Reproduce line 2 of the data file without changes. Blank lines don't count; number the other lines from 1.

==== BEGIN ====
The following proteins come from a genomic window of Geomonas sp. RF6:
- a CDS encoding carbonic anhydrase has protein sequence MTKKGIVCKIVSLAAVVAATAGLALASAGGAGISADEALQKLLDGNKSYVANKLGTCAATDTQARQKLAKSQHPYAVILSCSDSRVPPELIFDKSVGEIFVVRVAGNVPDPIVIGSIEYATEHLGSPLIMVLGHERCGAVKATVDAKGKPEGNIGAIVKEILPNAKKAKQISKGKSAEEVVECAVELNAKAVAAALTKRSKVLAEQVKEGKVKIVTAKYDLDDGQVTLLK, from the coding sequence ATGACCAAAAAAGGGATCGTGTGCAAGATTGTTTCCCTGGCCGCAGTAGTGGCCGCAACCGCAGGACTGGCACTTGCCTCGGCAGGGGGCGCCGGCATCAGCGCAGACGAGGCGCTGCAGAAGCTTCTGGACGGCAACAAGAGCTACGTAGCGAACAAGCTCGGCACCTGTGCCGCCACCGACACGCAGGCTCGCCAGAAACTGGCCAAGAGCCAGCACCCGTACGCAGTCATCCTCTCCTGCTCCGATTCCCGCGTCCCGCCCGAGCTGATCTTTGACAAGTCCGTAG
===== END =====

- a CDS encoding carbonic anhydrase has protein sequence MTKKGIVCKIVSLAAVVAATAGLALASAGGAGISADEALQKLLDGNKSYVANKLGTCAATDTQARQKLAKSQHPYAVILSCSDSRVPPELIFDKSVGEIFVVRVAGNVPDPIVIGSIEYATEHLGSPLIMVLGHERCGAVKATVDAKGKPEGNIGAIVKEILPNAKKAKQISKGKSAEEVVECAVELNAKAVAAALTKRSKVLAEQVKEGKVKIVTAKYDLDDGQVTLLK, from the coding sequence ATGACCAAAAAAGGGATCGTGTGCAAGATTGTTTCCCTGGCCGCAGTAGTGGCCGCAACCGCAGGACTGGCACTTGCCTCGGCAGGGGGCGCCGGCATCAGCGCAGACGAGGCGCTGCAGAAGCTTCTGGACGGCAACAAGAGCTACGTAGCGAACAAGCTCGGCACCTGTGCCGCCACCGACACGCAGGCTCGCCAGAAACTGGCCAAGAGCCAGCACCCGTACGCAGTCATCCTCTCCTGCTCCGATTCCCGCGTCCCGCCCGAGCTGATCTTTGACAAGTCCGTAG